Point of View: Simona Dietiker of Momoland Photo

This week Simona Dietiker of Momoland Photo based in Switzerland is sharing her documentary family photography point of view along with her photographs:

Years ago, I came across a photo of a mother and her daughter looking at each other and smiling. Something in this particular picture spoke to me and I kept staring at it again and again. It was the connection between mother and daughter that impressed me so much; you could almost feel the emotions and love between the two. That’s how I met documentary family photography for the first time. Through this picture, a new world opened up to me and the seed for the discover of my life passion was planted.

At this time, I was pregnant with my oldest daughter.

We had, like many other parents, the classic “baby in the basket” session (it was more like an accident, but this is another story). At first I was really happy with the photos, which are honestly ok, but after a while I thought they were “empty” pictures.

The photos are aesthetically good, but it doesn’t feel like they are of my daughter: it was just another cute baby with a knitted bonnet on a white fluffy blanket. I can barely recognize her in those images. Even as a newborn, she had a very strong personality, which I can see in many other spontaneous photos I took. So, I’m still not really emotionally attached to these posed photos.

Then I started documenting our life almost every day and printing albums one per year. It takes me plenty of time (which I don’t actually have), but it’s so worth it! My life isn’t perfect, I think that being a parent is the most challenging, exhausting, yet wonderful job in the world. I really struggled with my new role as a mother, and sometimes I felt like I was doing everything wrong – as if all other mothers and families were so much more “perfect”. Social media did not help this feeling, seeing everyone’s incredible holidays, wide smiles and so on.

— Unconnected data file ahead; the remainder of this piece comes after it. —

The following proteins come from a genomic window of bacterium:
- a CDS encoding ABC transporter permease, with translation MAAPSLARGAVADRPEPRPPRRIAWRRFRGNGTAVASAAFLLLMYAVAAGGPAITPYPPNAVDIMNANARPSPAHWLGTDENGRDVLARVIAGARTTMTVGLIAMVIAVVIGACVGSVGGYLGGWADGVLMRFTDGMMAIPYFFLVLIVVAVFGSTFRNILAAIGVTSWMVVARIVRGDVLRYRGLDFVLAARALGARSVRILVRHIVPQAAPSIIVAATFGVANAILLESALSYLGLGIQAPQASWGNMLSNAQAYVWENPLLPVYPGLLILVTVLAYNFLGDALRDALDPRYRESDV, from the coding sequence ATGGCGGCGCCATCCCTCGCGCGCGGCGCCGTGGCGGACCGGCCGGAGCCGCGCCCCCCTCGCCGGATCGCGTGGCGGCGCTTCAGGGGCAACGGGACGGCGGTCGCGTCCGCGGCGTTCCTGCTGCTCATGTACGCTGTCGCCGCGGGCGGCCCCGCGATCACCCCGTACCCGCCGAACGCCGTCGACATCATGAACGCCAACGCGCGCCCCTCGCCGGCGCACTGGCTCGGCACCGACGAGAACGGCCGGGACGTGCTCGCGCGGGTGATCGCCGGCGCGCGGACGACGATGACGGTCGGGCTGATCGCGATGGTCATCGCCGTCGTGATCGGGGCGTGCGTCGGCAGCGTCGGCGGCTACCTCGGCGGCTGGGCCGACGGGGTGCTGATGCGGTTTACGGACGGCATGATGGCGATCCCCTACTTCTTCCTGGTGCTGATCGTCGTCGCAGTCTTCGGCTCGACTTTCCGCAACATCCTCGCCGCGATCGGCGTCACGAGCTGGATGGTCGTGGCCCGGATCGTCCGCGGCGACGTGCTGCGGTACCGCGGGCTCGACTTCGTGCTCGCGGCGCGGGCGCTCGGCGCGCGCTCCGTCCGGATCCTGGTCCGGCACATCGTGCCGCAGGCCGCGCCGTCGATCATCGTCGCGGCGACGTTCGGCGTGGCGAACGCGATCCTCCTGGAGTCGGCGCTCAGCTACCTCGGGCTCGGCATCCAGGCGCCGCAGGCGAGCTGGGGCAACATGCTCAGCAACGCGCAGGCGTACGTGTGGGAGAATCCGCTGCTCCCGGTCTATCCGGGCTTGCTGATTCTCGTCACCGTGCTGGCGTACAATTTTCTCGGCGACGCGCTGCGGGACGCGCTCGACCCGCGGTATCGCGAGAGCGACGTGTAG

Documentary photography helped me see the beauty in every day, even if this was not always in the moment, but later when I looked at my albums with my daughters.

I believe documentary family photography can help us overcome this feeling that we are not enough, that our life is not that cool, that only the perfect things (perfect children, perfect clothes, perfect holidays.) are worth documenting. It can hep us embrace our perfect imperfect life with our children, partner and pets. It can help us see how much humor, love, and tenderness each day can offer.

Photographing other families help me see the gifts that our everyday life bring to us, and I’m really grateful for that.

While photographing a family, I’m specially drawn to quiet and tender moments, small gestures and laugh or eye contact. I love to capture connections, but also the funny moments and the weird things that only children could do, and that are so special for each one of them.

I believe those pictures are a big treasure for parents, who can remember their small children as they really were; as well for children, maybe even helping them get to know their parents better, when they will look at them as adults. 

I’m convinced that photos are even more precious and important, as time passes. There is nothing like discovering old pictures and looking at them with fresh eyes, remembering these moments, exactly as they happened. No need to stage or change anything, real life is just more than enough!

Learning to cherish every day is a (possibly) life-long process, and I’m still learning, too.

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